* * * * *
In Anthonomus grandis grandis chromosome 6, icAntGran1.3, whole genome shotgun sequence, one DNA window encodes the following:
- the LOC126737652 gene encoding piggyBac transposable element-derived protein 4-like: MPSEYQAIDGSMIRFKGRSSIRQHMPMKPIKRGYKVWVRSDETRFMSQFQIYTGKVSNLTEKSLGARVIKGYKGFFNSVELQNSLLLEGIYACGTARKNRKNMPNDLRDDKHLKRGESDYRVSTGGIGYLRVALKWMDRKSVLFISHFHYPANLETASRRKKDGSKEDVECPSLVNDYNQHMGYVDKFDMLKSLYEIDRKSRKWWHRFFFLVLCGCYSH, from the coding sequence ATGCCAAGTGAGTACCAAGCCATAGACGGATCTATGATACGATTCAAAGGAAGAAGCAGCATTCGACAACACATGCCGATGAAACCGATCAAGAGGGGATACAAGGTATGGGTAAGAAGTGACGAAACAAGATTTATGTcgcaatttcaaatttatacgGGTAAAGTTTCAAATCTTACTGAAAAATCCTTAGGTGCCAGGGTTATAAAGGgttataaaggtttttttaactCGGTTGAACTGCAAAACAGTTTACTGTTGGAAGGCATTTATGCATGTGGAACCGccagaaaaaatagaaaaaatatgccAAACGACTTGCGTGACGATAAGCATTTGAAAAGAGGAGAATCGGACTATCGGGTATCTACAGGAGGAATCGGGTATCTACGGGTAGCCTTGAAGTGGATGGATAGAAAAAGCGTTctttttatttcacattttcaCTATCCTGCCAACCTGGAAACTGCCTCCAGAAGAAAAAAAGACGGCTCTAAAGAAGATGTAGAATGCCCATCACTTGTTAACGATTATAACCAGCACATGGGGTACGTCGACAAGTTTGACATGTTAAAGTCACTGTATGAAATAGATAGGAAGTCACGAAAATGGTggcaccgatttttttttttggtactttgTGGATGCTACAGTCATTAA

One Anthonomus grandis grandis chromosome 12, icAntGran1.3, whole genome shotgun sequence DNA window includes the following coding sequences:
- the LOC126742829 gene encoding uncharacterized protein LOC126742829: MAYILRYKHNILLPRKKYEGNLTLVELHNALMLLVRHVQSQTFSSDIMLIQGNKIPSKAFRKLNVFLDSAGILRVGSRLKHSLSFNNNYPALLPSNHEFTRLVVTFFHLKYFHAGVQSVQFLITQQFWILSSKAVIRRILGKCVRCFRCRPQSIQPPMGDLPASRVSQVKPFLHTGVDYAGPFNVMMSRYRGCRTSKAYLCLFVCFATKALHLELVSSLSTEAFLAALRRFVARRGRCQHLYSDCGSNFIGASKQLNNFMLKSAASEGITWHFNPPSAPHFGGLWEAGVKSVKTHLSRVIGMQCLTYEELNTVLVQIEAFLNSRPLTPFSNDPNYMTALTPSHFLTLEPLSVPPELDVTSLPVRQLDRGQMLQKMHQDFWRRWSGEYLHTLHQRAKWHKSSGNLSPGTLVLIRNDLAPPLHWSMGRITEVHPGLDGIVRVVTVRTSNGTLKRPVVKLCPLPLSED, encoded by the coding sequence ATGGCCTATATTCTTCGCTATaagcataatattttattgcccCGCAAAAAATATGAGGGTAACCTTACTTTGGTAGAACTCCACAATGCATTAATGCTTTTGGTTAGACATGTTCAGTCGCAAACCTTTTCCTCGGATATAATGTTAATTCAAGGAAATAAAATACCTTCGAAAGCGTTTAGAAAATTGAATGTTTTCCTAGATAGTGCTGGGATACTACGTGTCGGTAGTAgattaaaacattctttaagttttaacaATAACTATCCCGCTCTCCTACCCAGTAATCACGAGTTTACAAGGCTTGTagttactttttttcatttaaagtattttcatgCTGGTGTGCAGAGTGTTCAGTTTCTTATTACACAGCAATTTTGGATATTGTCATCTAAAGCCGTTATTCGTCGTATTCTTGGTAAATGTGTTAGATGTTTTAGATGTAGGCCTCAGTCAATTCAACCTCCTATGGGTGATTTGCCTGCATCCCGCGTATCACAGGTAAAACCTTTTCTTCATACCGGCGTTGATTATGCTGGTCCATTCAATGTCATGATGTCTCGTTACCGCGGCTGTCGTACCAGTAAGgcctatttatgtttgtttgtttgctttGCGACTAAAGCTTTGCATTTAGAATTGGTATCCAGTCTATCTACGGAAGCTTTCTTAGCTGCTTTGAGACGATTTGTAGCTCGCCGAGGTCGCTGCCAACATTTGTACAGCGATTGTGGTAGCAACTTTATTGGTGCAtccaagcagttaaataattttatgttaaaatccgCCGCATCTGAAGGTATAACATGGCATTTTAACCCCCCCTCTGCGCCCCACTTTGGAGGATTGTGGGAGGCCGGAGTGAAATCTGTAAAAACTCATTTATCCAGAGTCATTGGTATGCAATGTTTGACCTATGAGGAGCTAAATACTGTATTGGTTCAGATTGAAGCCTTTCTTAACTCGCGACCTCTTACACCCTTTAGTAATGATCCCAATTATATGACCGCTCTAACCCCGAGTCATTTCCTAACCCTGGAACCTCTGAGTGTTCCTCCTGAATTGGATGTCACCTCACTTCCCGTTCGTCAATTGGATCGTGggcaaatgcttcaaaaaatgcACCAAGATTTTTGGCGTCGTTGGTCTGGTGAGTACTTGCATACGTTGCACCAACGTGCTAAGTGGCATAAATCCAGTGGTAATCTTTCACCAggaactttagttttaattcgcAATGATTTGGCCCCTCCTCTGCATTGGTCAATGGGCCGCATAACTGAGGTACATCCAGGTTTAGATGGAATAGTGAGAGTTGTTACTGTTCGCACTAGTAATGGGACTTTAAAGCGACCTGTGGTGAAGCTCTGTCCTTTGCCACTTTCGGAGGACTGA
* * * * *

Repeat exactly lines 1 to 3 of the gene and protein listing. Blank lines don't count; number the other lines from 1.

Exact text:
In Anthonomus grandis grandis chromosome 6, icAntGran1.3, whole genome shotgun sequence, one DNA window encodes the following:
- the LOC126737652 gene encoding piggyBac transposable element-derived protein 4-like: MPSEYQAIDGSMIRFKGRSSIRQHMPMKPIKRGYKVWVRSDETRFMSQFQIYTGKVSNLTEKSLGARVIKGYKGFFNSVELQNSLLLEGIYACGTARKNRKNMPNDLRDDKHLKRGESDYRVSTGGIGYLRVALKWMDRKSVLFISHFHYPANLETASRRKKDGSKEDVECPSLVNDYNQHMGYVDKFDMLKSLYEIDRKSRKWWHRFFFLVLCGCYSH, from the coding sequence ATGCCAAGTGAGTACCAAGCCATAGACGGATCTATGATACGATTCAAAGGAAGAAGCAGCATTCGACAACACATGCCGATGAAACCGATCAAGAGGGGATACAAGGTATGGGTAAGAAGTGACGAAACAAGATTTATGTcgcaatttcaaatttatacgGGTAAAGTTTCAAATCTTACTGAAAAATCCTTAGGTGCCAGGGTTATAAAGGgttataaaggtttttttaactCGGTTGAACTGCAAAACAGTTTACTGTTGGAAGGCATTTATGCATGTGGAACCGccagaaaaaatagaaaaaatatgccAAACGACTTGCGTGACGATAAGCATTTGAAAAGAGGAGAATCGGACTATCGGGTATCTACAGGAGGAATCGGGTATCTACGGGTAGCCTTGAAGTGGATGGATAGAAAAAGCGTTctttttatttcacattttcaCTATCCTGCCAACCTGGAAACTGCCTCCAGAAGAAAAAAAGACGGCTCTAAAGAAGATGTAGAATGCCCATCACTTGTTAACGATTATAACCAGCACATGGGGTACGTCGACAAGTTTGACATGTTAAAGTCACTGTATGAAATAGATAGGAAGTCACGAAAATGGTggcaccgatttttttttttggtactttgTGGATGCTACAGTCATTAA

One Anthonomus grandis grandis chromosome 12, icAntGran1.3, whole genome shotgun sequence DNA window includes the following coding sequences: